Civil Air Patrol thanks USAF Honor Guard for volunteerism

  • Published
  • By Benjamin Newell
U.S. Air Force Honor Guard members were awarded at a Civil Air Patrol banquet Saturday, March 12 on Joint Base Anacostia-Bolling, Washington, D.C. The six USAF Honor Guard members work hand-in-hand with the Civil Air Patrol to train local youth cadets on military expectations and drill components.

Honor Guard members frequently educate fellow military members about the discipline required to confer honors on our nation's fallen at Arlington National Cemetery and occasionally guard The Tomb of the Unknowns. Honor Guard members also train the aspiring Airmen of the National Capital Wing's Civil Air Patrol ranging from ages 12 to 21.

Airman 1st Class Ethan Terrell was thanked for the 72 man-hours he put into renovating the Civil Air Patrol's drill manuals. These manuals are used for every honor guard unit within it's 61,000 member organization.

"Some of the cadets all had a different understanding of drills and opening sequences," said Airman Terrell. "Standardizing their manuals should go a long way to correcting that."

In addition to having an impact on the national organization, some members worked directly with National Capital Region CAP cadets and trainees.

"There are 160 Capital Wing cadets, and some of them go through a program called Right Start, which is designed to help them learn more about the military in general, and the Civil Air Patrol specifically," said Lt. Col. Ellis Janon of the Civil Air Patrol. "A lot of these kids respond better to the honor guard guys than they do the adult CAP members. The Honor Guard is younger, so I think they identify really well."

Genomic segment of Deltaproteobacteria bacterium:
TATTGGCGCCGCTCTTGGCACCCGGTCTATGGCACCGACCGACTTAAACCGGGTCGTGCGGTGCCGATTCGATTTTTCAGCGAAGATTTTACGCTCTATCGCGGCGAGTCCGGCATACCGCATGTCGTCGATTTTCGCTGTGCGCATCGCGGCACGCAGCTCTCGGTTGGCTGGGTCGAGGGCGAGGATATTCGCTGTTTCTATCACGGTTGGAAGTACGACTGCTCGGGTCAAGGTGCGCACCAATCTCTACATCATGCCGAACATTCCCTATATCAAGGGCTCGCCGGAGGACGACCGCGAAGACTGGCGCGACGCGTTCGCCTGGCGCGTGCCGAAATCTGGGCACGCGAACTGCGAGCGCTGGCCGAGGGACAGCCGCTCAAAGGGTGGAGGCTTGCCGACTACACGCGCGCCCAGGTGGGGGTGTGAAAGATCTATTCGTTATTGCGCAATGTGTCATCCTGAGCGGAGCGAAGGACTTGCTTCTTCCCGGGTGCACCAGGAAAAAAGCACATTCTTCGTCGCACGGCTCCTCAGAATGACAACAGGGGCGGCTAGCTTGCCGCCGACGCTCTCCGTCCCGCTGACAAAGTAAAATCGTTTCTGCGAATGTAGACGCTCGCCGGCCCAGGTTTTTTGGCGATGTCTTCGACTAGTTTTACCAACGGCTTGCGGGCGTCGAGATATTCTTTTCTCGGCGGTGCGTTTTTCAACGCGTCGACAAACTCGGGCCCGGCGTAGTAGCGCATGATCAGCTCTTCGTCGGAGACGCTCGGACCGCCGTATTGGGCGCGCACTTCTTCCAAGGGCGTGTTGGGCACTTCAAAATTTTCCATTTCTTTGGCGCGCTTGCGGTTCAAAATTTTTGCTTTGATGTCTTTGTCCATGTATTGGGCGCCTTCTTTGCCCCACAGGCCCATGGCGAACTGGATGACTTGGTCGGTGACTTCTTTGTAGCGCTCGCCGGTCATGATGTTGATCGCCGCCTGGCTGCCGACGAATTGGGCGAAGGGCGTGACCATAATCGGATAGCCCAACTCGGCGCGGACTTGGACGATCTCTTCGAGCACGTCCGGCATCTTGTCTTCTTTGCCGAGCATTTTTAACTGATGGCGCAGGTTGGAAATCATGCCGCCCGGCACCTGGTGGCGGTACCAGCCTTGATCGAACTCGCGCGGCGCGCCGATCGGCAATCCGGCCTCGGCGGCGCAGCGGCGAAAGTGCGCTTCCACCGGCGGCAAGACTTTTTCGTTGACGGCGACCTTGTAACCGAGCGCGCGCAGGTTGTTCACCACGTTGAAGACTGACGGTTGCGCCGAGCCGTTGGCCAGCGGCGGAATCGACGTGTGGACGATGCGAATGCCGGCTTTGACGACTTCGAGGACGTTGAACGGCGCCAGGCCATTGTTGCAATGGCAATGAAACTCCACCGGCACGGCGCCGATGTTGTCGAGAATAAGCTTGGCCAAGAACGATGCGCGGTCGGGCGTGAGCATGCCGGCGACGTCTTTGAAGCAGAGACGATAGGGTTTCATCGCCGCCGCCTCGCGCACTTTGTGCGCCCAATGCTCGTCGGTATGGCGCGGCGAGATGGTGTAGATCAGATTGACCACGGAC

Air Force District of Washington Commander Maj. Gen. Darren McDew was keynote speaker at the banquet. The general took time to thank the Civil Air Patrol for all they do to support Air Force and Homeland Security operations in the NCR. It is estimated that their volunteer hours are worth more than $105 million to the area.

Every two to three months, Civil Air Patrol cadets are given the chance to train on the Honor Guard compound at Joint Base Anacostia-Bolling. Their goal is to absorb as much drilling precision and military knowledge as possible over the course of a weekend. In addition to this occasional opportunity, many are exposed to Honor Guard discipline at one week-and-a-half program is built to be mini-basic training.

"We demonstrate everything we can on a visual basis," said Airman 1st Class Charles Black. "Once you see it, things become clearer than in the manual."

Airman Black, Airman Terrell, Tech. Sgt. Kelly McKinley, Airman 1st Class Ethan Perrell, Airman 1st Class Andrew Dowling, and Airman 1st Class Brandon Clark have all contributed to the CAP honor guard and Right Start program.